We Indians have had a rich tradition of respect for the natural world. We worship our rivers, mountains, and animals. Emperor Ashoka made animal welfare as a central tenant in his rule, and our great constitution is one of the first in the world to mention animal rights. Ironic then that over the last couple of decades our rivers have turned black, and we see incidents of horrific animal abuse on a day to day basis.

When questioned about these facts, Mr. Tapan Chattopadhyay of the Council for Leather Export states, "People For Ethical Treatment to Animals (PETA) raised the issue way back in 2002 and 2003 that animals are transported before being slaughtered without scant regards for bare minimum ethics. This movement impacted manufacturing and export of leather products for quite some time. Subsequently the industry paid serious attention to this problem and sorted it out by making good deficiency in the system and the problem was amicably settled." This, however, is denied by animal welfare experts.

When asked about this amicable settlement the Head of PETA India, Poorva Joshipura, said, "Believing the Council for Leather Exports when they claim that the leather they sell is not the product of suffering and environmental destruction would be like believing cigarette companies if they claim smoking is not linked to cancer.  Animals used for leather in India remain among the most abused animals on the planet. PETA India is currently fighting a case in the Supreme Court to address these unlawful cruelties. Just recently, a bench headed by the National Green Tribunal chairperson said that the hundreds of leather tanneries in Kanpur are still one of the highest sources of pollution in the Ganges, and emit serious pollutants, which are injurious to human health and animal life. And according to Down to Earth, a science and environmental fortnightly magazine, "There are some [tannery] units which discharge chromium 100 times the permissible level."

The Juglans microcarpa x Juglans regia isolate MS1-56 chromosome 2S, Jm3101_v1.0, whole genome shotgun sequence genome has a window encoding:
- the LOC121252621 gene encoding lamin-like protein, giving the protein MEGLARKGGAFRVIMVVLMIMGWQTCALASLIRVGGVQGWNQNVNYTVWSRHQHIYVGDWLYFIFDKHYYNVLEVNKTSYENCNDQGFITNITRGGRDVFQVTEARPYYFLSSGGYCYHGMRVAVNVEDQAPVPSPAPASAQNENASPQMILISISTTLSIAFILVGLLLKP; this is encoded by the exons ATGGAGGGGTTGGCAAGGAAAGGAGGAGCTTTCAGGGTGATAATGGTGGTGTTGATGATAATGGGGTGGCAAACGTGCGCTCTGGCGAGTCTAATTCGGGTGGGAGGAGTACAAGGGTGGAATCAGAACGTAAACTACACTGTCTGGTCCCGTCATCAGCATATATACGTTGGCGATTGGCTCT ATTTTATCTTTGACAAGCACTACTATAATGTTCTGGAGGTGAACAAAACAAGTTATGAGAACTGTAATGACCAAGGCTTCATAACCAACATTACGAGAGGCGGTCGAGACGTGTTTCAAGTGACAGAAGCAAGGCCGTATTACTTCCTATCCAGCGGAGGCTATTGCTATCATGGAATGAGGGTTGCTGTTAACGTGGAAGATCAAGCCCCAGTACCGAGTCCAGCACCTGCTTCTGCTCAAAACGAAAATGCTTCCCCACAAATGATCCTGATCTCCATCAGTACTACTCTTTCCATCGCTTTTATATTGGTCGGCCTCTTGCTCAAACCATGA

But it doesn't have to be this way. When it comes down to it, the cruelty faced by animals, the environmental degradation, and the awful working conditions of the poor who are forced to take up work in slaughterhouses and tanneries­—the price we as a civilization are paying for a handbag or car seats is just too much. No matter how hard activists work, we will never be able to entirely stop the cruelty or the ecological damage.

As the popular phrase goes, 'when the buying stops the killing can too'. The power to make a change is in your hands. While it's easy to forget and harder to remember how to live an ethical life, when we think about what our lifestyle is doing to our planet today, giving up leather is the right thing to do. A decision we as a civilization need to take together. A decision that is long pending.  

Ambika Nijjar is the Founding Managing Trustee of People For Animals Foundation. A lawyer by profession, Ambika is a committed vegan and dedicated animal rights activist who strongly believes that every living being should be treated fairly and compassionately.